Gold News

Gold Bullion Bounces from 2014 Lows But "Lacks China Support" Against "Bullish Dollar"

GOLD BULLION rallied 0.9% from yesterday's new 2014 lows in Dollar terms in London on Wednesday, rising as European stock markets began the third quarter with a loss.
New data from private-sector ADP Payrolls said the US economy added 213,000 net jobs in September, in line with analysts forecasts.
The government's non-farm payrolls estimate – a key event for gold price volatility – is due Friday.
The Euro meantime held near two-years to the Dollar at $1.26, while Brent crude oil steadied at $95 per barrel, but corn prices extended their drop to new 5-year lows.
"With China on holiday" for the National Day start to Golden Week, says one Asian trading desk, "we saw little in the way of physical support" overnight, allowing gold bullion prices to dip below $1205 per ounce for the second time in two days.
Student leaders in Hong Kong's pro-democracy protests today demanded that the city's chief executive, C.Y.Leung, stand down by Thursday.
Crowds were reported to be gathering in Macau – the other "special administrative region" in China, the world's No.1 gold-buying nation in 2013 – to show their support.
"The reason for the price slide" in precious metals, says Commerzbank's commodity analysts, "[is] the significantly appreciating US Dollar."
Whilst the US Federal Reserve is set to end its QE asset purchases this month, says bullion market maker and former London Fixing member Deutsche Bank – preparing the markets for a rate hike in the first half of 2015 – "We expect the ECB will in contrast announce QE over the same period."
That divergence "will be US Dollar bullish and long-term bearish for gold," say Deutsche's analysts, adding that "over the past 20 years, the US Dollar has typically rallied by between 5-10% in the six to nine months before the Fed embarks on a new tightening cycle." 
"Overall," agrees the London office of brokers Marex Spectron, "the pressure will remain on the [precious metals] complex, and with the Dollar's continued strength, we remain sellers of rallies."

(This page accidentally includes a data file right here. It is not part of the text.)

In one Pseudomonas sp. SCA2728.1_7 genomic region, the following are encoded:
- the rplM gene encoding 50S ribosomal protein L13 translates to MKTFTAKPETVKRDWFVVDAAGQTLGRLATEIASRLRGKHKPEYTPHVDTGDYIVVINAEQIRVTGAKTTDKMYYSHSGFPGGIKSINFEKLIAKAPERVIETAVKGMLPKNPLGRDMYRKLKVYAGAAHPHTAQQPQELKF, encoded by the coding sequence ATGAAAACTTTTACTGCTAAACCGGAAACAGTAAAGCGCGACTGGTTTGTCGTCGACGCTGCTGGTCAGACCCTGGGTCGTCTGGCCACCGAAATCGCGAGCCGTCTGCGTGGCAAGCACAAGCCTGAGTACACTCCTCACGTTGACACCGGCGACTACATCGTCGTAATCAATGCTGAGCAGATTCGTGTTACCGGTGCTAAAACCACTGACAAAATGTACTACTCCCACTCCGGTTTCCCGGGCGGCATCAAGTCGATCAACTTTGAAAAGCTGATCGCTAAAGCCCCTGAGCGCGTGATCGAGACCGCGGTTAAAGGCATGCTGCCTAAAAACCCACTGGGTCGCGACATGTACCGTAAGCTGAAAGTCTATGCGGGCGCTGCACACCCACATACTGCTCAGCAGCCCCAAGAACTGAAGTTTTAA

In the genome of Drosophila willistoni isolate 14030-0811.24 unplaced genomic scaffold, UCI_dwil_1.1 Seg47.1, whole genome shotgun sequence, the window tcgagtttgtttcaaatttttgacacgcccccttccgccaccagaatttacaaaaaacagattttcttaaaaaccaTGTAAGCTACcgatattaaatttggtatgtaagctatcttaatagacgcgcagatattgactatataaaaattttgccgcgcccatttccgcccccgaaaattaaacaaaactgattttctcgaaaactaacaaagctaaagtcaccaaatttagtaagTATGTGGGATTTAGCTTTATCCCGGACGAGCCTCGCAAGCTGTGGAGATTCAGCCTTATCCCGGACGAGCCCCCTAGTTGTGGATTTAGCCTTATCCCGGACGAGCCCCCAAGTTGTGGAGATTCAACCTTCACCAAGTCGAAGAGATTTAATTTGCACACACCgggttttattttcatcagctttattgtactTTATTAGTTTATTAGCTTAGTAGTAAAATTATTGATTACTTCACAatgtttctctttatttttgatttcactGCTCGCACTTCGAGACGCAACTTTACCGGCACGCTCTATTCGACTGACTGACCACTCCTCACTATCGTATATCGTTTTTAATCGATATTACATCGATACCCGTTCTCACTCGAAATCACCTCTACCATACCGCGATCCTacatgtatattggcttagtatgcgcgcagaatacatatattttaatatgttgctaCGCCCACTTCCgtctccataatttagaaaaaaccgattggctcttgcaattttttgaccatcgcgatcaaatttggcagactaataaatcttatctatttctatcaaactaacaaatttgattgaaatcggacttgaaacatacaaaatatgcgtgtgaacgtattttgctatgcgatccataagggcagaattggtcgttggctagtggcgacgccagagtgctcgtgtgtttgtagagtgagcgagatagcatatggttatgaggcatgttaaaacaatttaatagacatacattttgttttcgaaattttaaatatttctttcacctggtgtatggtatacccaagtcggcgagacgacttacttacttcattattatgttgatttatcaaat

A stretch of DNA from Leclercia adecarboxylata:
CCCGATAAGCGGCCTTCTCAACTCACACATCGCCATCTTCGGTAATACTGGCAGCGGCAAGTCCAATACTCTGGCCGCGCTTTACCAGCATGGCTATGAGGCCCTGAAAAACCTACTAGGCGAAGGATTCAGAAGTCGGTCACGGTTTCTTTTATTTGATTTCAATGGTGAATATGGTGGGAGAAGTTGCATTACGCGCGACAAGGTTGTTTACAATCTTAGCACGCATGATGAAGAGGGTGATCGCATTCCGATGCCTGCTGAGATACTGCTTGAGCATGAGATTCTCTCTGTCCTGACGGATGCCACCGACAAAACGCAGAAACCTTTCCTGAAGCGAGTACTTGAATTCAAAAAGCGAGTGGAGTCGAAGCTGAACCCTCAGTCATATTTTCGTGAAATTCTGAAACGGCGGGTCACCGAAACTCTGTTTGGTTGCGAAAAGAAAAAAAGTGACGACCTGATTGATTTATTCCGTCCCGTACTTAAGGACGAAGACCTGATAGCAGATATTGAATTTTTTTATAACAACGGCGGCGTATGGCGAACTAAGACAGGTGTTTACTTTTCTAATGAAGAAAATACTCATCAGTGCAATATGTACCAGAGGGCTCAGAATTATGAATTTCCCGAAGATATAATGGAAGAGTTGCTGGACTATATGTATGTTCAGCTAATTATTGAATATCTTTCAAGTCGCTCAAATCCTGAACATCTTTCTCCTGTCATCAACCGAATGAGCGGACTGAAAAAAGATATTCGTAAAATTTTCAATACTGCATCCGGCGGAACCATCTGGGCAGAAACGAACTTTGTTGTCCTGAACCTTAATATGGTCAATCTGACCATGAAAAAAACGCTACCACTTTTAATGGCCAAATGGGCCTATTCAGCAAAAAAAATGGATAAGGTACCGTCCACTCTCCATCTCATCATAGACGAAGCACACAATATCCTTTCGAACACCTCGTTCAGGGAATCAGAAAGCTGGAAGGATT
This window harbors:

As silver prices bounced from fresh 4.5-year lows beneath $17 per ounce on Wednesday, platinum prices today slid to new 5-year lows, dropping 15% from July's one-year high.
Platinum's premium to gold fell this morning to $65 per ounce – the lowest level in nearly 12 months, and markedly below the near $200 premium seen at New Year.
Used primarily in auto catalysts by the motor industry, "Platinum fundamentals do not justify prices below $1300," says Swiss bank UBS, "and the current weakness should be viewed as a buying opportunity." 
"We view platinum price as too low at $1300," agrees South Africa's Standard Bank – whose commodities unit is 60% owned by China's ICBC, the world's largest bank by assets – although "we don't expect it to rise much above $1400 anytime soon."
Looking at gold bullion, prices "will struggle to gain upside in the next two quarters" to spring 2015, Standard Bank goes on in its latest Global Commodities review.
Any "stronger physical demand from Asia on the back of seasonal trends" will fail to drive prices higher, the research says. "Short-covering rallies" led by bearish traders closing their bets against gold "will ultimately fade."

Adrian Ash

Adrian Ash, BullionVault Gold News

Adrian Ash is director of research at BullionVault, the world-leading physical gold, silver and platinum market for private investors online. Formerly head of editorial at London's top publisher of private-investment advice, he was City correspondent for The Daily Reckoning from 2003 to 2008, and he has now been researching and writing daily analysis of precious metals and the wider financial markets for over 20 years. A frequent guest on BBC radio and television, Adrian is regularly quoted by the Financial Times, MarketWatch and many other respected news outlets, and his views from inside the bullion market have been sought by the Economist magazine, CNBC, Bloomberg, Germany's Handelsblatt and FAZ, plus Italy's Il Sole 24 Ore.

See the full archive of Adrian Ash articles on GoldNews.

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